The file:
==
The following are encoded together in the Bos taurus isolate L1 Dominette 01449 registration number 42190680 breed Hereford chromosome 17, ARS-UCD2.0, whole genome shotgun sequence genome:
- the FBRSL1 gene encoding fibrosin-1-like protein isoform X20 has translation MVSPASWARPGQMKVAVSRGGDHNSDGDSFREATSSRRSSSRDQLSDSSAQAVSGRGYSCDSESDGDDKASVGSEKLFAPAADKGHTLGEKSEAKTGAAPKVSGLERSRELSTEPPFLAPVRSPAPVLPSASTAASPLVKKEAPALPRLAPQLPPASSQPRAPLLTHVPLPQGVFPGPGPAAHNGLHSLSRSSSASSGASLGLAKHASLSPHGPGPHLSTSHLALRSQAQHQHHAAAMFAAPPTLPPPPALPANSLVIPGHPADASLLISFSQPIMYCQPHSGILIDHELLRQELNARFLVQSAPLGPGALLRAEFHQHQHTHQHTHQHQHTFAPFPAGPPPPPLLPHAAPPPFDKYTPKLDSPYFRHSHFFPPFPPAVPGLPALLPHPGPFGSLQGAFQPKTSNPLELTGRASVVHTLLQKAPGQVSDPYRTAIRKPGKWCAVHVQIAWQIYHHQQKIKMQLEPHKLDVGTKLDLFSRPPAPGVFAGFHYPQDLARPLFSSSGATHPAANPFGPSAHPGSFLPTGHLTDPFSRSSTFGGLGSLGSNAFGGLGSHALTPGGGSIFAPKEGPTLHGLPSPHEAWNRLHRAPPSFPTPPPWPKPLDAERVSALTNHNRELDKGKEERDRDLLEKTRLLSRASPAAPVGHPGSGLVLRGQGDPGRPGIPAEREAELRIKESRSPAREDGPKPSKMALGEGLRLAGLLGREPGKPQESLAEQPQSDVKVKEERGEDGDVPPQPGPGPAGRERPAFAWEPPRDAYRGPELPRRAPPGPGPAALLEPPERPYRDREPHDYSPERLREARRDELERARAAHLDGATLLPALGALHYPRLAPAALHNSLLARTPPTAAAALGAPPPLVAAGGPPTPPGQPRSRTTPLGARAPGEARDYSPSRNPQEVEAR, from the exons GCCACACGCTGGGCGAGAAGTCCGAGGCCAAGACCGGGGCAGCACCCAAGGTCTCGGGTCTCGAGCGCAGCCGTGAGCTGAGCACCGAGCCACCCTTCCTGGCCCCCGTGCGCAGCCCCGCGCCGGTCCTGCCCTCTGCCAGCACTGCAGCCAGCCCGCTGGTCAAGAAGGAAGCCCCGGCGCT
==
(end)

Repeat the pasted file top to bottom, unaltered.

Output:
The following are encoded together in the Bos taurus isolate L1 Dominette 01449 registration number 42190680 breed Hereford chromosome 17, ARS-UCD2.0, whole genome shotgun sequence genome:
- the FBRSL1 gene encoding fibrosin-1-like protein isoform X20 has translation MVSPASWARPGQMKVAVSRGGDHNSDGDSFREATSSRRSSSRDQLSDSSAQAVSGRGYSCDSESDGDDKASVGSEKLFAPAADKGHTLGEKSEAKTGAAPKVSGLERSRELSTEPPFLAPVRSPAPVLPSASTAASPLVKKEAPALPRLAPQLPPASSQPRAPLLTHVPLPQGVFPGPGPAAHNGLHSLSRSSSASSGASLGLAKHASLSPHGPGPHLSTSHLALRSQAQHQHHAAAMFAAPPTLPPPPALPANSLVIPGHPADASLLISFSQPIMYCQPHSGILIDHELLRQELNARFLVQSAPLGPGALLRAEFHQHQHTHQHTHQHQHTFAPFPAGPPPPPLLPHAAPPPFDKYTPKLDSPYFRHSHFFPPFPPAVPGLPALLPHPGPFGSLQGAFQPKTSNPLELTGRASVVHTLLQKAPGQVSDPYRTAIRKPGKWCAVHVQIAWQIYHHQQKIKMQLEPHKLDVGTKLDLFSRPPAPGVFAGFHYPQDLARPLFSSSGATHPAANPFGPSAHPGSFLPTGHLTDPFSRSSTFGGLGSLGSNAFGGLGSHALTPGGGSIFAPKEGPTLHGLPSPHEAWNRLHRAPPSFPTPPPWPKPLDAERVSALTNHNRELDKGKEERDRDLLEKTRLLSRASPAAPVGHPGSGLVLRGQGDPGRPGIPAEREAELRIKESRSPAREDGPKPSKMALGEGLRLAGLLGREPGKPQESLAEQPQSDVKVKEERGEDGDVPPQPGPGPAGRERPAFAWEPPRDAYRGPELPRRAPPGPGPAALLEPPERPYRDREPHDYSPERLREARRDELERARAAHLDGATLLPALGALHYPRLAPAALHNSLLARTPPTAAAALGAPPPLVAAGGPPTPPGQPRSRTTPLGARAPGEARDYSPSRNPQEVEAR, from the exons GCCACACGCTGGGCGAGAAGTCCGAGGCCAAGACCGGGGCAGCACCCAAGGTCTCGGGTCTCGAGCGCAGCCGTGAGCTGAGCACCGAGCCACCCTTCCTGGCCCCCGTGCGCAGCCCCGCGCCGGTCCTGCCCTCTGCCAGCACTGCAGCCAGCCCGCTGGTCAAGAAGGAAGCCCCGGCGCT